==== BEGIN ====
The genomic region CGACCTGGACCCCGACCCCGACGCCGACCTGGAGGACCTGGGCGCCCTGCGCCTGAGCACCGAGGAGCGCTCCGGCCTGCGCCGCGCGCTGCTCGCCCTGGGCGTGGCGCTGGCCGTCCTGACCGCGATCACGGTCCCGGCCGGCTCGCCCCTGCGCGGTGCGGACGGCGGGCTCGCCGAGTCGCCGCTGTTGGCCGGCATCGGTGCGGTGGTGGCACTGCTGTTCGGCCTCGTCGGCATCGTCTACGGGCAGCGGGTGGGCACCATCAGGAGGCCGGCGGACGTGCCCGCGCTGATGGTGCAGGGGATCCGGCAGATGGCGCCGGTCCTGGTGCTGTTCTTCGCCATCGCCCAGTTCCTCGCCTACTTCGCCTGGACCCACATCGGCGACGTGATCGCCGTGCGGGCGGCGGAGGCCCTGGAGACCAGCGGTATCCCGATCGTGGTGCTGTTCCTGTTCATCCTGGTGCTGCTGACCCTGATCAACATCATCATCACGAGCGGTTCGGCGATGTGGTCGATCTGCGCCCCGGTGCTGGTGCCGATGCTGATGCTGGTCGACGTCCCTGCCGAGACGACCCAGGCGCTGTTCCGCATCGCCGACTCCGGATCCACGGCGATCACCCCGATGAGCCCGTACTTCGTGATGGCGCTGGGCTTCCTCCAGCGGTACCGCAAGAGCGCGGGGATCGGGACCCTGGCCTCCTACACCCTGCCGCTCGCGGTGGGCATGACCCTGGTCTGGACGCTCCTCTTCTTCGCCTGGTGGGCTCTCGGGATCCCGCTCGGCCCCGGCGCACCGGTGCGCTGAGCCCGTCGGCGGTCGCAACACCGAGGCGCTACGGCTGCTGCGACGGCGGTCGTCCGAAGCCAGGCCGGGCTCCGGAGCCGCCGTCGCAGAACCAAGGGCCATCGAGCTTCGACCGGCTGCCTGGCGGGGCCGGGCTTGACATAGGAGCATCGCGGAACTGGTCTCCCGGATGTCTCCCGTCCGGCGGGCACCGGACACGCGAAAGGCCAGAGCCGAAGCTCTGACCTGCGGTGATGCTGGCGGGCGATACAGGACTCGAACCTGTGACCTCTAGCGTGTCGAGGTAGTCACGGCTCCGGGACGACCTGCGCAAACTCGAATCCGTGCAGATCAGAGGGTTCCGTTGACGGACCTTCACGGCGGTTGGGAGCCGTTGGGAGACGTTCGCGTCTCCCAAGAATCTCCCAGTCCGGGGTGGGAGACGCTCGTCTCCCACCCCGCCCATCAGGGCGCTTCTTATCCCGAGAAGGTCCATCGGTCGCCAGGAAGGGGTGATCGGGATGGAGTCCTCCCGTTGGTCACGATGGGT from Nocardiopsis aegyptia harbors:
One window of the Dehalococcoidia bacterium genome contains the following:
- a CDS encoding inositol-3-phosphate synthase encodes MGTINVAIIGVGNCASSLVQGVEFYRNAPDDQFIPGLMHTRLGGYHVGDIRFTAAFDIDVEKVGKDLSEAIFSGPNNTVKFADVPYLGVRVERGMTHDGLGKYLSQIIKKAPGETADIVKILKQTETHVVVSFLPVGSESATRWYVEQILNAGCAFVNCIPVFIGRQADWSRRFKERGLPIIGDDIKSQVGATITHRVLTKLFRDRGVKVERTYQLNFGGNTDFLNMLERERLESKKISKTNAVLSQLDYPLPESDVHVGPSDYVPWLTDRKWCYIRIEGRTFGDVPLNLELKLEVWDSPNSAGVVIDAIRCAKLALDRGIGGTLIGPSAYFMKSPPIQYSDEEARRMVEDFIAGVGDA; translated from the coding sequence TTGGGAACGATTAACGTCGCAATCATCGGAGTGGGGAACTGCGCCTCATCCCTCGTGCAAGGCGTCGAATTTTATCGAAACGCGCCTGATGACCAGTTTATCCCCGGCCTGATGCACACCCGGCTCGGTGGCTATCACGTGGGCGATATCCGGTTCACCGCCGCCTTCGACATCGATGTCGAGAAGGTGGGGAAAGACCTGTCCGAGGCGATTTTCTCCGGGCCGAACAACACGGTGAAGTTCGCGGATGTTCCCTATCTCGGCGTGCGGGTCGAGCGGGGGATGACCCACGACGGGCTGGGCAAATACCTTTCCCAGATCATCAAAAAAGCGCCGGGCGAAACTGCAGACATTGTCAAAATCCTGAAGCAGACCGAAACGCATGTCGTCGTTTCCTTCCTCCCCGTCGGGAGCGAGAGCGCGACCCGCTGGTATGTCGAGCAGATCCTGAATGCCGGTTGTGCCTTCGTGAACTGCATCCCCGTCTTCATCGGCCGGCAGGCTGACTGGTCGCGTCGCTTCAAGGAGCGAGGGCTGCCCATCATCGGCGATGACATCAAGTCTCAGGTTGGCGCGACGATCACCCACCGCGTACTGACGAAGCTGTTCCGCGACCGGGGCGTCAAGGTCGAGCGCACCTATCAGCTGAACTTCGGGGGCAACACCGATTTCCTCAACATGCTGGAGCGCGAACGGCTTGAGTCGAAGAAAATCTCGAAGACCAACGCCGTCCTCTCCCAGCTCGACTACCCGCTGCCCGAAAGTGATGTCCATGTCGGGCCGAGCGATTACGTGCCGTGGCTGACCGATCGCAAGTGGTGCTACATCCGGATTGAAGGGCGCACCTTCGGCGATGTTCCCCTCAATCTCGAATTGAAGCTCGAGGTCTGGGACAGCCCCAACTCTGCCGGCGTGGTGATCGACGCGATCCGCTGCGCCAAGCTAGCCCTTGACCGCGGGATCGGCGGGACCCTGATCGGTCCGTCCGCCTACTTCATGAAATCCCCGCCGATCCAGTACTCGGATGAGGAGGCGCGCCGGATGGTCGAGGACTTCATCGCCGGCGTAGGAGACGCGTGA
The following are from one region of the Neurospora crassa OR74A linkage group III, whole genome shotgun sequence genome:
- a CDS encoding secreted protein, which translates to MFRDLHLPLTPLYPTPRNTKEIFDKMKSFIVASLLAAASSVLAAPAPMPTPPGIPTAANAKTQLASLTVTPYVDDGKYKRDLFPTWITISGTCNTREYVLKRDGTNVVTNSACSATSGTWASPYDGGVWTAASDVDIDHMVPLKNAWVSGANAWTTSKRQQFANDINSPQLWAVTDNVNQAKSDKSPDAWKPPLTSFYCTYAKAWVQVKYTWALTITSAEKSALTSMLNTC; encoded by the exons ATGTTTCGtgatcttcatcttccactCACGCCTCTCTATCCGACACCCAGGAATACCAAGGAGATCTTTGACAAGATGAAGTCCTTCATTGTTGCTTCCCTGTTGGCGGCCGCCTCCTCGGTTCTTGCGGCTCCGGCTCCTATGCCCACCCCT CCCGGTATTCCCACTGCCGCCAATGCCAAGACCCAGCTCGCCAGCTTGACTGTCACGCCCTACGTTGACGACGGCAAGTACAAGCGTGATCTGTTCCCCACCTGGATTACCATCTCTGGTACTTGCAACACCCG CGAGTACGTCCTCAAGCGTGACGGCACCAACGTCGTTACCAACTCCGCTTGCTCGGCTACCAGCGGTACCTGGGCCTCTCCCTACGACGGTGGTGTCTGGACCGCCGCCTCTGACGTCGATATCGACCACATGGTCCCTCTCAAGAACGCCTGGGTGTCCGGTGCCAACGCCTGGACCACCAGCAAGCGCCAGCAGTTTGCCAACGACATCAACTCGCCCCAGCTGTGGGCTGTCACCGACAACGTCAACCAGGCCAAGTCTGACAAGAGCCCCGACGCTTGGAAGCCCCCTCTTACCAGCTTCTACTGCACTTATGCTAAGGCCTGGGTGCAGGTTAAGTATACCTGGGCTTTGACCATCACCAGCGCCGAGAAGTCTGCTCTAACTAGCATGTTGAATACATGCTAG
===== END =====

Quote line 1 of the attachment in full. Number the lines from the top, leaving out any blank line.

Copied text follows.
The genomic region CGACCTGGACCCCGACCCCGACGCCGACCTGGAGGACCTGGGCGCCCTGCGCCTGAGCACCGAGGAGCGCTCCGGCCTGCGCCGCGCGCTGCTCGCCCTGGGCGTGGCGCTGGCCGTCCTGACCGCGATCACGGTCCCGGCCGGCTCGCCCCTGCGCGGTGCGGACGGCGGGCTCGCCGAGTCGCCGCTGTTGGCCGGCATCGGTGCGGTGGTGGCACTGCTGTTCGGCCTCGTCGGCATCGTCTACGGGCAGCGGGTGGGCACCATCAGGAGGCCGGCGGACGTGCCCGCGCTGATGGTGCAGGGGATCCGGCAGATGGCGCCGGTCCTGGTGCTGTTCTTCGCCATCGCCCAGTTCCTCGCCTACTTCGCCTGGACCCACATCGGCGACGTGATCGCCGTGCGGGCGGCGGAGGCCCTGGAGACCAGCGGTATCCCGATCGTGGTGCTGTTCCTGTTCATCCTGGTGCTGCTGACCCTGATCAACATCATCATCACGAGCGGTTCGGCGATGTGGTCGATCTGCGCCCCGGTGCTGGTGCCGATGCTGATGCTGGTCGACGTCCCTGCCGAGACGACCCAGGCGCTGTTCCGCATCGCCGACTCCGGATCCACGGCGATCACCCCGATGAGCCCGTACTTCGTGATGGCGCTGGGCTTCCTCCAGCGGTACCGCAAGAGCGCGGGGATCGGGACCCTGGCCTCCTACACCCTGCCGCTCGCGGTGGGCATGACCCTGGTCTGGACGCTCCTCTTCTTCGCCTGGTGGGCTCTCGGGATCCCGCTCGGCCCCGGCGCACCGGTGCGCTGAGCCCGTCGGCGGTCGCAACACCGAGGCGCTACGGCTGCTGCGACGGCGGTCGTCCGAAGCCAGGCCGGGCTCCGGAGCCGCCGTCGCAGAACCAAGGGCCATCGAGCTTCGACCGGCTGCCTGGCGGGGCCGGGCTTGACATAGGAGCATCGCGGAACTGGTCTCCCGGATGTCTCCCGTCCGGCGGGCACCGGACACGCGAAAGGCCAGAGCCGAAGCTCTGACCTGCGGTGATGCTGGCGGGCGATACAGGACTCGAACCTGTGACCTCTAGCGTGTCGAGGTAGTCACGGCTCCGGGACGACCTGCGCAAACTCGAATCCGTGCAGATCAGAGGGTTCCGTTGACGGACCTTCACGGCGGTTGGGAGCCGTTGGGAGACGTTCGCGTCTCCCAAGAATCTCCCAGTCCGGGGTGGGAGACGCTCGTCTCCCACCCCGCCCATCAGGGCGCTTCTTATCCCGAGAAGGTCCATCGGTCGCCAGGAAGGGGTGATCGGGATGGAGTCCTCCCGTTGGTCACGATGGGT from Nocardiopsis aegyptia harbors: